Givingis a natural event, and the vast majority of women have trouble-free s. In fact three-quarters of all women produce their through normal deliveries. The problems which can occur for the remaining quarter are largely guarded against by good antenatal care and by continued monitoring during itself.
What can go wrong during
A babv’s four-inch journey through its mother’s pelvis is potentially the most dangerous trip he will ever make. The mother, too, may be put at risk during labour so a careful watch must be kept at all times. When problems occur during labour they often do so very quickly and unexpectedly, and need prompt attention if thev’re not to become grave hazards.
Sometimes strong contractions to themay squeeze the arteries taking blood to the placenta (the organ supplying the unborn baby with oxygen and nourishment). When this happens the unborn baby’s vital oxygen supply is diminished, and it responds by first increasing its heart rate, then dropping it to a lower level. If the heart beats too fast or if the rate drops too low, then this means that the baby is being stressed by lack of oxygen and the heart can’t cope. Foetal distress, as this is called, happens in between five and 10 per cent of labours.
The midwife can check the heart rate by listening in with a special stethoscope, but many hospitals now use electrocardiography to continuously monitor the baby’s heart. A tiny electrode is safely attached to the baby’s scalp and electrical impulses from its heart are picked up, analyzed and displayed on a dial as well as on a paper trace. To check for diminished oxygen levels a bead of the baby’s scalp blood can be taken quickly and jxexamined. [ treatmenty If there is concern for his safety, rapid action must be taken. A Caesarean section will be performed if the cervix is not fully opened, or adelivery carried out if the cervix is open, and the baby’s head can be drawn through the vagina.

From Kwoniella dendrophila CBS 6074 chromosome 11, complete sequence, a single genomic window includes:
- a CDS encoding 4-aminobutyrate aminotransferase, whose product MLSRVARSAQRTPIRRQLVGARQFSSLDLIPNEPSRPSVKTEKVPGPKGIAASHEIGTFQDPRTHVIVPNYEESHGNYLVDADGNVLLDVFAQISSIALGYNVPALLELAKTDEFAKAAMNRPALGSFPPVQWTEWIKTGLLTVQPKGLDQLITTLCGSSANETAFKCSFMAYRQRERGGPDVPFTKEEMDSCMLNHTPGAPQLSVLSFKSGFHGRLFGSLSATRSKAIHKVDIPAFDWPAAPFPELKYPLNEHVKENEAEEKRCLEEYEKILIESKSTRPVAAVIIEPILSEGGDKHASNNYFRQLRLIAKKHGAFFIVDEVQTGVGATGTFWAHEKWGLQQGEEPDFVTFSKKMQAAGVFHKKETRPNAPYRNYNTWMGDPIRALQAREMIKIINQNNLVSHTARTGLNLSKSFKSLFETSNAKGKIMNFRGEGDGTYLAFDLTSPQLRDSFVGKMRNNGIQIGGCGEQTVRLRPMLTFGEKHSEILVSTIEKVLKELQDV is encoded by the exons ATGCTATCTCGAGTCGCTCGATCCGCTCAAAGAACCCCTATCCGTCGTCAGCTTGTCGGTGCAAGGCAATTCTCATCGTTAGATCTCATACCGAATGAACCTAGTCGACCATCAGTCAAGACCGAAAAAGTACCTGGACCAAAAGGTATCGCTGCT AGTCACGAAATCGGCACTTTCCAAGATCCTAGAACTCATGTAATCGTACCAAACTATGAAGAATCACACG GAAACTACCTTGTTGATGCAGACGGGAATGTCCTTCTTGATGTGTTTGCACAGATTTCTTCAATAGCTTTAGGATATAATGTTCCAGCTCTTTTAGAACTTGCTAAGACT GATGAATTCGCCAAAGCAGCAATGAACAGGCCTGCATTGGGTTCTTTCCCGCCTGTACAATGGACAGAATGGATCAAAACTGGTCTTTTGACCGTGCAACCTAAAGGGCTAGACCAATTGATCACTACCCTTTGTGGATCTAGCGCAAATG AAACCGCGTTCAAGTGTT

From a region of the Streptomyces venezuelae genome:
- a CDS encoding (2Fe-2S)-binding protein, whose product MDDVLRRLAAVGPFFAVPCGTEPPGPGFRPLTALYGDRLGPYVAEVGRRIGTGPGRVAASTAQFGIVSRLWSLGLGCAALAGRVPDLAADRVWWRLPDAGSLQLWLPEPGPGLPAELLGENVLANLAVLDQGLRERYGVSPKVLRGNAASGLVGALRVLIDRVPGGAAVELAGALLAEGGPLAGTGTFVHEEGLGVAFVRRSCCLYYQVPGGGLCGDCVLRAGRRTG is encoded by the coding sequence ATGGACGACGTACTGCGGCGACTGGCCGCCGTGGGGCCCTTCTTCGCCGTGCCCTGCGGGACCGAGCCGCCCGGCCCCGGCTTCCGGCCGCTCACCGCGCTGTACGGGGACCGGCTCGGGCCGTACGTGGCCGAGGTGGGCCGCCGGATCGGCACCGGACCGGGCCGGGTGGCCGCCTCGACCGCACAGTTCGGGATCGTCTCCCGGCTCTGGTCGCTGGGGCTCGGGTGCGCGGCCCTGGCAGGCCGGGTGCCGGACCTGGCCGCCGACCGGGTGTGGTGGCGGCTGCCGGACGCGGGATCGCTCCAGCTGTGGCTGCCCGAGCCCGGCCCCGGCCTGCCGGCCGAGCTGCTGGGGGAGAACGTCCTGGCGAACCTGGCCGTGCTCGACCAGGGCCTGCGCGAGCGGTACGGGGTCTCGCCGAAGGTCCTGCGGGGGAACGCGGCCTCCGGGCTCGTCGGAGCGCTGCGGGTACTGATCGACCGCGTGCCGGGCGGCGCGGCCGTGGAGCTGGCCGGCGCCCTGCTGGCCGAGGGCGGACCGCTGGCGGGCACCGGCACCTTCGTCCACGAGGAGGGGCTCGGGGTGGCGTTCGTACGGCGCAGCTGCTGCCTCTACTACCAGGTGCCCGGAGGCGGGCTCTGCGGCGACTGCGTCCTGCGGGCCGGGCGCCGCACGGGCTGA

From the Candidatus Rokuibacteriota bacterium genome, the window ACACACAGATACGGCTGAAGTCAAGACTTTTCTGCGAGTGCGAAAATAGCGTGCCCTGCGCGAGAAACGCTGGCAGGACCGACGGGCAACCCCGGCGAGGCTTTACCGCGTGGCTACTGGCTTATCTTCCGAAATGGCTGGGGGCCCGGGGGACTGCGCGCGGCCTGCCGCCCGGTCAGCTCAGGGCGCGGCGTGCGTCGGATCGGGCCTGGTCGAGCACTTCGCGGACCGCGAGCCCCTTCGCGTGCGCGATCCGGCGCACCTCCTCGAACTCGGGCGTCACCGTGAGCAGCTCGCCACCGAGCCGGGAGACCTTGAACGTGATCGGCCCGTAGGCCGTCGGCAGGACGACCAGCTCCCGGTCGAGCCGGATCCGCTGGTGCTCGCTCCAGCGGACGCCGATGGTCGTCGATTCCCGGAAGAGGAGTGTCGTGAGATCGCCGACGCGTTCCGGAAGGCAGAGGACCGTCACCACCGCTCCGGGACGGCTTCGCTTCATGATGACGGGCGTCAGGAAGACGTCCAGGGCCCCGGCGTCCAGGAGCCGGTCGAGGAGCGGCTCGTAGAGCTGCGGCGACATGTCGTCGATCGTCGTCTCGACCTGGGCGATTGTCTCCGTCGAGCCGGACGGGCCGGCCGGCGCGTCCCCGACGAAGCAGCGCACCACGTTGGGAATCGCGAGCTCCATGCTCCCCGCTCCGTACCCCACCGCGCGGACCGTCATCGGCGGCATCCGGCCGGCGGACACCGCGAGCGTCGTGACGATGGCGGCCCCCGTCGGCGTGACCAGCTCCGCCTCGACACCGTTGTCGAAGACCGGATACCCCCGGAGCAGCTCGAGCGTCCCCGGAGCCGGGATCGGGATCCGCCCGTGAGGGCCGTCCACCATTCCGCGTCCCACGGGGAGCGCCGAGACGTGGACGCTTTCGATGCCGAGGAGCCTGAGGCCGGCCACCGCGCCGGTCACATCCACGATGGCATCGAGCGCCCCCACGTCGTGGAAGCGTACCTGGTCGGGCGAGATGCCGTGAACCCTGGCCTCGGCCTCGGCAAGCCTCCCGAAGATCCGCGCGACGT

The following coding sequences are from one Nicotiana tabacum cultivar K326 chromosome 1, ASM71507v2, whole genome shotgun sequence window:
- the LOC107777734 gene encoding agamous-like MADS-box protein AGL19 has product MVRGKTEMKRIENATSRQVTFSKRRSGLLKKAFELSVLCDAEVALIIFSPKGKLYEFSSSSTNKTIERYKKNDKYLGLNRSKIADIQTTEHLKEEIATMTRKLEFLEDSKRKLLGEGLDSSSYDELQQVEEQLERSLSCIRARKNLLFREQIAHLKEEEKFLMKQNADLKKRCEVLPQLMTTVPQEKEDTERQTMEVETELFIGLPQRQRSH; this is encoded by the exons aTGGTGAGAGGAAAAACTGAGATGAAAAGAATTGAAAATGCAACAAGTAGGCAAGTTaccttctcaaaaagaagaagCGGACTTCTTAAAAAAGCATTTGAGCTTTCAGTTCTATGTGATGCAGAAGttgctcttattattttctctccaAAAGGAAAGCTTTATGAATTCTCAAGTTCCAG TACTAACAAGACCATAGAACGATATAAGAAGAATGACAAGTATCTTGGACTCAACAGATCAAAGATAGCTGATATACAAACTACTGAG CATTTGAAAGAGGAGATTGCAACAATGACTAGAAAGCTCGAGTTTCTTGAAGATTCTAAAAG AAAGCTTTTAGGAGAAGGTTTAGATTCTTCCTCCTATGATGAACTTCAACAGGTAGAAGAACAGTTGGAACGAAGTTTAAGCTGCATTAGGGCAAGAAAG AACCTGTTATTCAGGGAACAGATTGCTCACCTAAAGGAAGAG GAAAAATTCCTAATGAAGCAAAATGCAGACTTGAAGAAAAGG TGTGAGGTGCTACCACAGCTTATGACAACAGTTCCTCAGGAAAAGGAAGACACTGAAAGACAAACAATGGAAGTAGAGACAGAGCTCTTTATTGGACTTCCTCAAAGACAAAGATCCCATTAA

A choice of pain relief is available fairly readily, and most women manage to get through labour with no real problems. But if, for example, the baby’s head is slightly too big for the mother’s pelvis, or if contractions are not coordinated, she may become distressed. She’ll be exhausted and thoroughly fed up with labour.
Depending on how far the labour has advanced, the obstetrician may decide on a Caesarean section or a forceps delivery, so avoiding any further strain or exhaustion in the mother.
The space in the mother’s pelvis through which a baby makes his journey is not a perfect cylinder. The baby has to negotiate the space rather like an armchair being taken through a doorway that’s a shade too narrow – the manoeuvring must be just right.
For normal delivery, the baby should lie with his head down and his chin tucked against the chest This ensures that the narrowest part of the baby s head arrives first, forging an easy route for the rest of the head and body.
If the baby is in the wrong position, the top of his head or his face may be the first to appear, and the head sometimes gets jammed into the pelvis.
The mother may be able to continue unaided, but some help from the obstetrician is usually needed especially if the baby’s face is presented first. With mal-presentation, labour is more difficult and so it takes longer.